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How Marketing and Sales Challenges and Priorities Shift Over Time, and Differ Between Inbound and Outbound Teams

What are your company’s top marketing priorities over the next 12 months?

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Todays Top Marketing and Sales Challenges

The most challenging tasks facing marketers are generating leads and traffic, proving ROI for marketing activities, and securing budget.

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Today's Marketing and Sales Priorities

   Marketers today are focused on converting the visitors they attract into leads and customers. Next is growing traffic to their website, followed by increasing revenue from existing customers (upselling).
   Clearly, the mandate marketers received is: “Keep the engine running” with a keen eye toward monetizing their marketing activities.

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Which of the following best describes the principal industry of your organization

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For the last eight years, HubSpot surveyed thousands of marketers and salespeople around the globe about their challenges, priorities, and strategies in marketing and sales. The result is a testament to the trends and growth of inbound, something you’re unlikely to find anywhere else.

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How Google Analytics Hooked us on Direct Metrics




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Integrating Online and Offline Channels

Elsewhere, I have written on how marketers and communicators should operate in a world with numerous available traditional and digital channels. Here is a flowchart that summarizes my process:

The overall theory: Segment the target demographic and create a persona. Decide the 4 Ps. Create an overall strategy that assigns weights to each part of the Promotion Mix. Choose the messaging. Select the best online and offline channels. Produce the marketing collateral. Transmit to the audience. Measure the results.

But the problem is when online marketers often drink their own digital Kool-Aid, ignore traditional channels and exaggerate the effectiveness of modern channels. (And I’m not even taking all of the online advertising fraud in the industry into account.)

Remember Oreo’s famous Super Bowl tweet? Ritson ran all of the numbers and calculated that it was seen by less than 1 percent of Oreo’s target market. And that example is held up as “social media marketing” at its very best. In another example from Hoffman, Pepsi lost enough market share to drop to third when it moved its budget from TV to social media.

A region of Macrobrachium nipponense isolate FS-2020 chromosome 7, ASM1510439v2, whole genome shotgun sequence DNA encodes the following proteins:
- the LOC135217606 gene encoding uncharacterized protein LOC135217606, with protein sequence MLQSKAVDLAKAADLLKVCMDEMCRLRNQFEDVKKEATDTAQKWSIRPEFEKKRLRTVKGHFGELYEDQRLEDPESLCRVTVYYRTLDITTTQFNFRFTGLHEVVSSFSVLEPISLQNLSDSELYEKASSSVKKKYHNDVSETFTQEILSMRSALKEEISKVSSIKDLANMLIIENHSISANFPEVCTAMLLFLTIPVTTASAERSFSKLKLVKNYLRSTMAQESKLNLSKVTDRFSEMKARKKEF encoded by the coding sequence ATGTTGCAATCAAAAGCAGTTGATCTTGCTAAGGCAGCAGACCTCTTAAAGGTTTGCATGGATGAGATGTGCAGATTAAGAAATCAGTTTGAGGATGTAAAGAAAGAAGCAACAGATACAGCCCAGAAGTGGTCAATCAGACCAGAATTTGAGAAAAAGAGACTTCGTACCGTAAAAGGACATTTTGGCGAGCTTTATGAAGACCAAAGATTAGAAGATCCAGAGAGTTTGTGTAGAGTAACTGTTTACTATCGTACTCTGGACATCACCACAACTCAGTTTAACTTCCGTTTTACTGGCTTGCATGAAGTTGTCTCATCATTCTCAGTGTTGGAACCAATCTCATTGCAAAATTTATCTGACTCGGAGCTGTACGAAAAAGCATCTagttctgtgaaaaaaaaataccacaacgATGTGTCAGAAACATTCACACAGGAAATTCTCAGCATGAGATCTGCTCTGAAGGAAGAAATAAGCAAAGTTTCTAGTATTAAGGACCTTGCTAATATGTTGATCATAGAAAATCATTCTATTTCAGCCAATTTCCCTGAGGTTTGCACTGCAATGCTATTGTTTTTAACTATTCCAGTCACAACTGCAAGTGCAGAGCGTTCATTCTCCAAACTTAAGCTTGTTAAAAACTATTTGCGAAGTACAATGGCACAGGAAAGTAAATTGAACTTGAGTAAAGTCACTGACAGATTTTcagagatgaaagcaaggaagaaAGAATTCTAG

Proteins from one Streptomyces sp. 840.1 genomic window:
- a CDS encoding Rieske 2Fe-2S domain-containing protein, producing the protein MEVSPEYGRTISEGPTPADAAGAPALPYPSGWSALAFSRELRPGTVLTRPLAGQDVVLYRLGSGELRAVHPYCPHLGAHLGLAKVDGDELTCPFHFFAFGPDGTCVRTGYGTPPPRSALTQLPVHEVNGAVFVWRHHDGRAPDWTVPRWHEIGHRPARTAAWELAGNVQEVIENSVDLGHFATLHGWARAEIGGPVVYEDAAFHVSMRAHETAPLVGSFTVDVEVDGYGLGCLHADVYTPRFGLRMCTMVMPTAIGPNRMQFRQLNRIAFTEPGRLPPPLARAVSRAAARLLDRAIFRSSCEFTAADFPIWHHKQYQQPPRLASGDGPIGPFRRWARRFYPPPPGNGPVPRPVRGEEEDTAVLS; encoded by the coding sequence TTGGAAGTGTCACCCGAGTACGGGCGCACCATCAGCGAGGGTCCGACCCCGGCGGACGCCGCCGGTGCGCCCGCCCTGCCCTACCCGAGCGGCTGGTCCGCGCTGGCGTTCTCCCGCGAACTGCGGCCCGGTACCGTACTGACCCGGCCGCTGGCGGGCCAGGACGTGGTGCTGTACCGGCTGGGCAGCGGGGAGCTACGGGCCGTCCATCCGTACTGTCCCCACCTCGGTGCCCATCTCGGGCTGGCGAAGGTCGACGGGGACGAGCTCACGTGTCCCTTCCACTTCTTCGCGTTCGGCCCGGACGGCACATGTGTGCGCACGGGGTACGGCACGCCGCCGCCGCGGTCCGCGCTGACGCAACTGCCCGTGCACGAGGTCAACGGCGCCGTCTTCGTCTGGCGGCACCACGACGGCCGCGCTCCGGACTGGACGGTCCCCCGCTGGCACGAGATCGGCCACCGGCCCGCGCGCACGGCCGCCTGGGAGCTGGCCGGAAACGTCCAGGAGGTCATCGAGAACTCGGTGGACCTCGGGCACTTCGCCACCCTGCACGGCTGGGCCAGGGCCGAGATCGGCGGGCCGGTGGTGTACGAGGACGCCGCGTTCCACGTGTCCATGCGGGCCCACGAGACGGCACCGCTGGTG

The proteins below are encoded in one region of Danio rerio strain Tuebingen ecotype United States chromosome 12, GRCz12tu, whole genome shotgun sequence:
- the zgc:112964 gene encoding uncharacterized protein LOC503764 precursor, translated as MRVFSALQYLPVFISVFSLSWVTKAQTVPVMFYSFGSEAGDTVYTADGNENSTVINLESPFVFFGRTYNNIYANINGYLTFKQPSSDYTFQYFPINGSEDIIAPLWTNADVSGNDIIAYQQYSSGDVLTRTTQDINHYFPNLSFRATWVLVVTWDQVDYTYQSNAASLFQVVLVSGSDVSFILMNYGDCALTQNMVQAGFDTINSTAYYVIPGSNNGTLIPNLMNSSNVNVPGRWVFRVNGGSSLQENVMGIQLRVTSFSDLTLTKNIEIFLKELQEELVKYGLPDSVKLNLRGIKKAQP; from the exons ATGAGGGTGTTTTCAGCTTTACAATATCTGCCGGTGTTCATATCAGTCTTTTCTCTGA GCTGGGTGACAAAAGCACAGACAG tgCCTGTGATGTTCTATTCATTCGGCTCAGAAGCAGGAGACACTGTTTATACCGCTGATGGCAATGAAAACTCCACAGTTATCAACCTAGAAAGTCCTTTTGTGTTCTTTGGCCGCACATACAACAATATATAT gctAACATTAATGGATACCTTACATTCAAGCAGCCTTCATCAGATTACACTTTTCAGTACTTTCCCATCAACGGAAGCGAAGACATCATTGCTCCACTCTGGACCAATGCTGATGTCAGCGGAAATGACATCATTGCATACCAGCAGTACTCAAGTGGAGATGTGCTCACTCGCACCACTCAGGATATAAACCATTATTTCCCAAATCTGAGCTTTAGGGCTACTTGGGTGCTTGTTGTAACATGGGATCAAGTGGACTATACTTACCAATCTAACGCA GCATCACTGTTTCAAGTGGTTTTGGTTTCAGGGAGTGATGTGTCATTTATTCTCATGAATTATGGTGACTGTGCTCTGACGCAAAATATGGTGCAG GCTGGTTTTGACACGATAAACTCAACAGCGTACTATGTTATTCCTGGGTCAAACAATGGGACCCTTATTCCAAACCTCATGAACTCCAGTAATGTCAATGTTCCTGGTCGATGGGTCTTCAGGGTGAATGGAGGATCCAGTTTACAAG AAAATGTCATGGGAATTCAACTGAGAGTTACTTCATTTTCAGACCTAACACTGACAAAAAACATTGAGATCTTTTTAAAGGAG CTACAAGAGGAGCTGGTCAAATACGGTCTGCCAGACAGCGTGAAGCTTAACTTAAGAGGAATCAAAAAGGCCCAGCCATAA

But social media consultants and agencies are always going to say that “social media is the answer,” because their livelihoods depend on it — even though Ritson notes that it is often not the answer and Hoffman says, perhaps too bluntly, that it’s part of modern marketing’s bull—-. Digital video platforms are always going to claim that “TV is dying” because their success depends on it — even though TV has never been more popular than it is today.

Few take the time to research the facts, and instead just regurgitate whatever spews forth from the digital marketing echo chamber. And most people are selling something. An advertising consultant or SEO agency is always going to say, respectively, that advertising or SEO is the solution to everything.


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How Google Analytics Pushed Everyone Online



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How Google Analytics Changed the Buckets



According to W3TECHS, Google Analytics is used by 55 percent of all websites and has a traffic analysis tool market share of 83 percent. More than half of those websites use GA as their only source of marketing data.

Google transformed the marketing industry. However, the introduction and widespread adoption of GA pushed marketers to change their focus from the strategy to the channel (this is a screenshot from an old client of mine back when I was a consultant):

Traditional marketing allocates activities based on the strategies that comprise the traditional Promotion Mix: direct marketing, advertising, personal selling, sales promotion and publicity. Google Analytics replaced those “buckets” with these entirely new ones: direct, organic search, social, referral, paid search, email and display.

However, that shift in assumption has led to poor marketing because almost any strategy can be executed over any channel — and it is strategies, not channels, that have associated best practices and deliver results.

Take “social media marketing,” a vague, useless phrase that refers to channels but not to any specific strategy:

  • Direct marketing campaigns (that are inaccurately called “advertising campaigns”) get direct responses from a specific set of people on social media based on their demographics and what they “like”